THE Climate Change Commission (CCC) recently forged ties with top ventilating, air-conditioning and refrigerating engineers in the country to promote “green infrastructure” by setting new standards on energy-efficient buildings and rating system to reduce greenhouse-gas (GHG) emission and combat global warming.
The CCC signed a memorandum of understanding with the Philippine Society of Ventilating, Air-conditioning and Refrigerating Engineers Inc. (PSVARE) and the American Society of Heating, Refrigerating and Air-Conditioning Engineers (ASHRAE) Philippine Chapter over the weekend in Makati City to develop a “credible, professionally crafted and acceptable” Philippine green-building ratings system that will encourage “green banking” support.
In the same event, PSVARE launched a book, entitled 2010 PSVARE Standard on Energy Efficient Buildings, in order to advance and institutionalize energy conservation in buildings and establishments in support of the government’s promotion of so-called green infrastructures.
The creation of green infrastructure is part of the National Framework Strategy on Climate Change, which was drafted by the CCC and approved by President Arroyo on Wednesday in Puerto Princesa City.
The memorandum of understanding, among others, aims to make possible the development of a system of independent GHG reporting, monitoring and review to encourage the use of clean-building technologies as instruments that will cut carbon emissions.
Climate Change Secretary Heherson Alvarez said buildings in the country contribute some 33 percent of the carbon dioxide (CO2) emission of human settlements.
The recently approved National Framework Strategy on Climate Change said the country’s residential and commercial sectors are major emitters of GHG for consuming 50 percent of primary electric energy. It also said that high-rise buildings consume 72 percent of electric supply.
Alvarez said by having energy-efficient buildings, besides reducing carbon emissions, it will reduce energy costs for owners while also increasing reliability and availability of electricity for the country.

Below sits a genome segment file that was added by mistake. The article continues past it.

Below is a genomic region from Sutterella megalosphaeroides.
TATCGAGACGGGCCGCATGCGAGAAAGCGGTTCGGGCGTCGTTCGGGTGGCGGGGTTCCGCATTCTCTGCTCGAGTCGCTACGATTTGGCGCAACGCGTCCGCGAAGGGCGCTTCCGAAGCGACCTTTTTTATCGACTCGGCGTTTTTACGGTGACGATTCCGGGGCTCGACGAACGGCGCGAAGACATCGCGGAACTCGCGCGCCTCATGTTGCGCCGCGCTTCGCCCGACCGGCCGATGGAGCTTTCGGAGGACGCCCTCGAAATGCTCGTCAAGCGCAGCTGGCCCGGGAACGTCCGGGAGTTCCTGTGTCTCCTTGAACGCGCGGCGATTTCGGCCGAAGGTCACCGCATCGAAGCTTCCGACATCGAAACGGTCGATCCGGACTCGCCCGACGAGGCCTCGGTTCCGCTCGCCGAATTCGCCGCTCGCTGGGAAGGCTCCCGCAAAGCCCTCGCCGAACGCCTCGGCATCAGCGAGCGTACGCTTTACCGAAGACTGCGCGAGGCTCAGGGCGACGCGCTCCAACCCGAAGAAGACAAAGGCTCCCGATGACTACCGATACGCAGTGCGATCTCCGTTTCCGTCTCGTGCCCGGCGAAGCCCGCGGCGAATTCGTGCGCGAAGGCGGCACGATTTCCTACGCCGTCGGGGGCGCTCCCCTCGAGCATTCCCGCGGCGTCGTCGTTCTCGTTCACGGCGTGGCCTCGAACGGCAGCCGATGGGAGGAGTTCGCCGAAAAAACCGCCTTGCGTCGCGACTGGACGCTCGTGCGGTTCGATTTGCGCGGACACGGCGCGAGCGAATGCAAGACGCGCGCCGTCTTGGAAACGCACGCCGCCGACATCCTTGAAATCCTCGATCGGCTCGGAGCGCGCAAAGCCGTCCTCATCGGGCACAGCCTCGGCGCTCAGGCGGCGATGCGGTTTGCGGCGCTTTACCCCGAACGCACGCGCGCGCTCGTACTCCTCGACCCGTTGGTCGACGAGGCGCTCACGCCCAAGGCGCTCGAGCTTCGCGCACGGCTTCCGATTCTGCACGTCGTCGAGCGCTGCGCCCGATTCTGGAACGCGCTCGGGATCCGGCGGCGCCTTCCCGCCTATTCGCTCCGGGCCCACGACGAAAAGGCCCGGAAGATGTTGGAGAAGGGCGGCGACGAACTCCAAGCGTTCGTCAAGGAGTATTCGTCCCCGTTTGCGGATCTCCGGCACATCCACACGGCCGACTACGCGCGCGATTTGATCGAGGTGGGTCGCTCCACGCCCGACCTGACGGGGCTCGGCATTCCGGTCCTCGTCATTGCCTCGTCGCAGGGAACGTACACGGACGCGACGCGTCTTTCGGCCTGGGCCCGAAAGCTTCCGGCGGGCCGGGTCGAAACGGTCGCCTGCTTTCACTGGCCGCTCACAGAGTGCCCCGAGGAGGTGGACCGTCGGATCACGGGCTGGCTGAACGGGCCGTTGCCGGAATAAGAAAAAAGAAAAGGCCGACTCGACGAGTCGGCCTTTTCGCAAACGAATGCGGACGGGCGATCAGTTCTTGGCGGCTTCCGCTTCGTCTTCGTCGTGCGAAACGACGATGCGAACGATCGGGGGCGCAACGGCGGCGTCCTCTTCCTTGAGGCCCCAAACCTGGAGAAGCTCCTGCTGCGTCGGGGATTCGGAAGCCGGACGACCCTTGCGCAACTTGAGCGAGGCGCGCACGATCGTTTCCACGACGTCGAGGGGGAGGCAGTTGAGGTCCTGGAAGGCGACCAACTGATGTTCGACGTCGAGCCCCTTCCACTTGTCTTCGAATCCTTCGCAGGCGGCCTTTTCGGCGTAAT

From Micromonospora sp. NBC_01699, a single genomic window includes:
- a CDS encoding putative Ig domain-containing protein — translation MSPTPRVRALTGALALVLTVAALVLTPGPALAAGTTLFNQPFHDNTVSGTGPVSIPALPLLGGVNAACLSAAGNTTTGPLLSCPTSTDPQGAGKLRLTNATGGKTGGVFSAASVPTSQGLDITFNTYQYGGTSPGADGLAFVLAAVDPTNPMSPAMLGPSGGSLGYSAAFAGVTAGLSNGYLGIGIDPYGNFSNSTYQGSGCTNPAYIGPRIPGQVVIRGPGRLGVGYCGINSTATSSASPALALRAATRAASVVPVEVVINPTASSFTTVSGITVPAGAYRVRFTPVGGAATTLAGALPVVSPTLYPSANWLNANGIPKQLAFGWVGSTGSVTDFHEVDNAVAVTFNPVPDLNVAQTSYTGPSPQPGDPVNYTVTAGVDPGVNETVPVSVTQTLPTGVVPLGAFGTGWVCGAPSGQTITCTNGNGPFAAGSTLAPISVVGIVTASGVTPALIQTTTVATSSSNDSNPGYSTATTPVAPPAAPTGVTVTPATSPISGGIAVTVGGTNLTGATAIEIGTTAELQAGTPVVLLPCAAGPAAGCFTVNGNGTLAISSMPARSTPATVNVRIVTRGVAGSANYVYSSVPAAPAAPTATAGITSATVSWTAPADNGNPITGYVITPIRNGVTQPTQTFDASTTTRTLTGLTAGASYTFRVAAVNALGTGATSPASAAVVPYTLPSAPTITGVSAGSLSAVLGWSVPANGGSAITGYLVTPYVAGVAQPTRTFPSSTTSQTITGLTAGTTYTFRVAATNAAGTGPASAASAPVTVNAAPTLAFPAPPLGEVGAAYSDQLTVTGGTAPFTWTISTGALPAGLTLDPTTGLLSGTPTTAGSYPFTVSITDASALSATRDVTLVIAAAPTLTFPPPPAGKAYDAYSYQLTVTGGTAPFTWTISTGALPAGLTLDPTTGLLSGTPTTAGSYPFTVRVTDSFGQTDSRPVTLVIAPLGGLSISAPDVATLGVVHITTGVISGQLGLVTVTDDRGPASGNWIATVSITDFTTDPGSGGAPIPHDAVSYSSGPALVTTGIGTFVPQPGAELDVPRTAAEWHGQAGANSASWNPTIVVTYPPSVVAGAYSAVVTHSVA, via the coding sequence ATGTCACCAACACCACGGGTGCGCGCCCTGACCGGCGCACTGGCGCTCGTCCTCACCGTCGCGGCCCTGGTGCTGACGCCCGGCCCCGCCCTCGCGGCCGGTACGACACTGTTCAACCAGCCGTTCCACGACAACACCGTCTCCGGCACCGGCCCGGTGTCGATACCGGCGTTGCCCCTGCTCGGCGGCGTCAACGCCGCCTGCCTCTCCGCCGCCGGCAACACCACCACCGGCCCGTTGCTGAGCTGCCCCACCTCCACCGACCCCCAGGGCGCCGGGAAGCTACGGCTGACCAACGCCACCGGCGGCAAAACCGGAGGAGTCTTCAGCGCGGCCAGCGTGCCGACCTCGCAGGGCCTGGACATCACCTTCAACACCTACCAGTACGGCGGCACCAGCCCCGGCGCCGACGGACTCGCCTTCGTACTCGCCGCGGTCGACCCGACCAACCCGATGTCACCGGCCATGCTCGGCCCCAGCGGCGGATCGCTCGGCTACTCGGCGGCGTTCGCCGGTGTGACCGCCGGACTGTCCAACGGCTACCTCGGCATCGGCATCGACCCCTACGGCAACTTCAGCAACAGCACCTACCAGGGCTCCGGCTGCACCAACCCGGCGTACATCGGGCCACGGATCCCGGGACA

“The full implementation of a new code for green buildings, like this one from PSVARE, will help minimize GHG by as much as 2.4 million tons a year,” Alvarez said.
Alvarez lauded PSVARE and ASHRAE-Philippine Chapter and called the engineers “warriors of climate change.”
He said that by having a new and intelligent building code that will help reduce CO2 emissions, the engineers are in the forefront of the battle against climate change.
Engineer Laurentino Punsalan, founding president of PSVARE and fellow of ASHRAE-Philippine Chapter, said it is more of a moral obligation, duty and responsibility for members of both organizations he represents to help provide a “sustainable future” through the promotion of green infrastructure, particularly energy-efficient buildings and rating system.
The 2010 PSVARE Standard on Energy Efficient Buildings presents, among others, benchmark on Building Envelope, which involves mandatory measures of fenestration, such as windows, glazed doors and skylights, that significantly impact on the overall energy performance of buildings.
It also offers standard on mechanical systems, which include heating, ventilating and air-conditioning energy use; natural and mechanical ventilation; water heating, etc.; construction; indoor and outdoor lighting; and sign lighting.
However, the book does not cover low-rise residential or those below three-story buildings.
Punsalan added that together with the United Architects of the Philippines, a new rating system called GAM-3EAB, or “Guide to Adaptation Measures-Energy Efficiency and Environmental Assessment for Buildings,” has been prepared. –Jonathan Mayuga / Correspondent, Businessmirror